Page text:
...or end up like Gavin.

After FCB’s 2nd clean sweep in 3 years at the ORCAs, Creative Director David Shirley reflects on what it takes to be original in a medium that’s been around for over 100 years.

It’s funny. Some say there are no new ideas. Everything’s derivative of something that came before it. Seems a little reductive though, doesn’t it? It’s like saying homo sapiens are just a rip-off of cavemen. You can hear the ad now: “Original CavemanTM brand humans. Don’t settle for anything less.” Of course, they have a point. We do share some similarities with those overly-foreheaded, wall-scribbling, mammoth-troublers from back in the day. But we’re not the same idea. We’re a whole new breed. And that’s the trick. You gotta evolve.

They didn’t have commercial radio back then. We’ll have to jump forward a bit – a little before the great depression (probably derivative of another depression that came before it), back when there’d only been one world war (we all know that one’s been copied). Let’s say 100 years ago. It’s a nice round number. In all that time from then to now, radio advertising has evolved and evolved and continues to… well, you get it. 

We’ve come a long way from simply talking our message into a microphone. We realised we could actually tell stories, use soundscapes, direct an entire play in the mind of the listener. And when we did, something powerful happened. The audience became our co-writers. They entertained our ideas and played hosts to our stories in their heads. This was our first big step. We’d invented the wheel. And look at that baby roll. In fact, it was such a good invention that it’s still a tool we use now. Because it drives emotion, and emotion is the great motivator. Make them laugh, make them cry, make them think of their first love. They’ll remember your message far better than if you shouted at them for thirty seconds about all the different brands of beds you stock. Yes, the Sleepinator 2000 is an impressive piece of hardware, Gavin. We get it.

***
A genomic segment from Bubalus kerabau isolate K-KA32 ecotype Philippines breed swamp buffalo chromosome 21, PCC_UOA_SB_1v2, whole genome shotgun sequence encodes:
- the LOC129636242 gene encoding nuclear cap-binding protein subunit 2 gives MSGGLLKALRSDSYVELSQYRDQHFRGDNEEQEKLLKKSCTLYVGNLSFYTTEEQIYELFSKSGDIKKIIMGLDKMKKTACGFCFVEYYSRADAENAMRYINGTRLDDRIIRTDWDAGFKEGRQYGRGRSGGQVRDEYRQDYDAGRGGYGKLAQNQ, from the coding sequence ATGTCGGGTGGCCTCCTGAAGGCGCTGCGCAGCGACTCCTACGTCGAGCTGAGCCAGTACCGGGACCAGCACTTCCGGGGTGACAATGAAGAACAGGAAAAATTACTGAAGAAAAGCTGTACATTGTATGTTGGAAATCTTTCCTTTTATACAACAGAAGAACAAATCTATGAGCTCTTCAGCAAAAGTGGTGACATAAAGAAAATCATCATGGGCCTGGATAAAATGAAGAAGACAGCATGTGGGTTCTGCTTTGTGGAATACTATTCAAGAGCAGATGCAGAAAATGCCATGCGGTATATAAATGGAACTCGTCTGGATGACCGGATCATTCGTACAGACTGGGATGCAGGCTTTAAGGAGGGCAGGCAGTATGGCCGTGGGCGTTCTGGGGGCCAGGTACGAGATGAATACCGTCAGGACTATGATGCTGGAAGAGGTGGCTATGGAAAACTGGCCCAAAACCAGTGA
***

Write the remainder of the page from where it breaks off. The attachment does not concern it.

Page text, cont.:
Last week we were reminded of another great evolutionary leap – ads don’t have to live in ad breaks. The Grand ORCA winner was a campaign for PAK’nSAVE that delivered on the promise of doing anything to keep prices down by Stickman refusing to pay for his ads, instead opting to hijack the radio station. So on-brand. So funny. So save-y. This isn’t the only time creatives have dared to tread outside the three minute militarised zone that is the ad break. There was that time a callgirl set up shop across the road from a radio station to advertise a TV series, or that time a South American agency convinced a station to broadcast an inaudible frequency that turned portable radios into mosquito repellent. The point is, much like that wheel we invented, evolution rolls on. Forget the restrictions you think exist and never settle for 30 seconds of Gavin and his extravagantly shouty bed talk. Tell a story that evokes emotion, challenges how I think, surprises or even perplexes me. Do it in a scheduled ad break. Or don’t. There’s another evolutionary leap just around the corner. And that person (the one who says there are no new ideas), remember they’re only saying that because they recently restocked their shelves with CavemanTMbrand.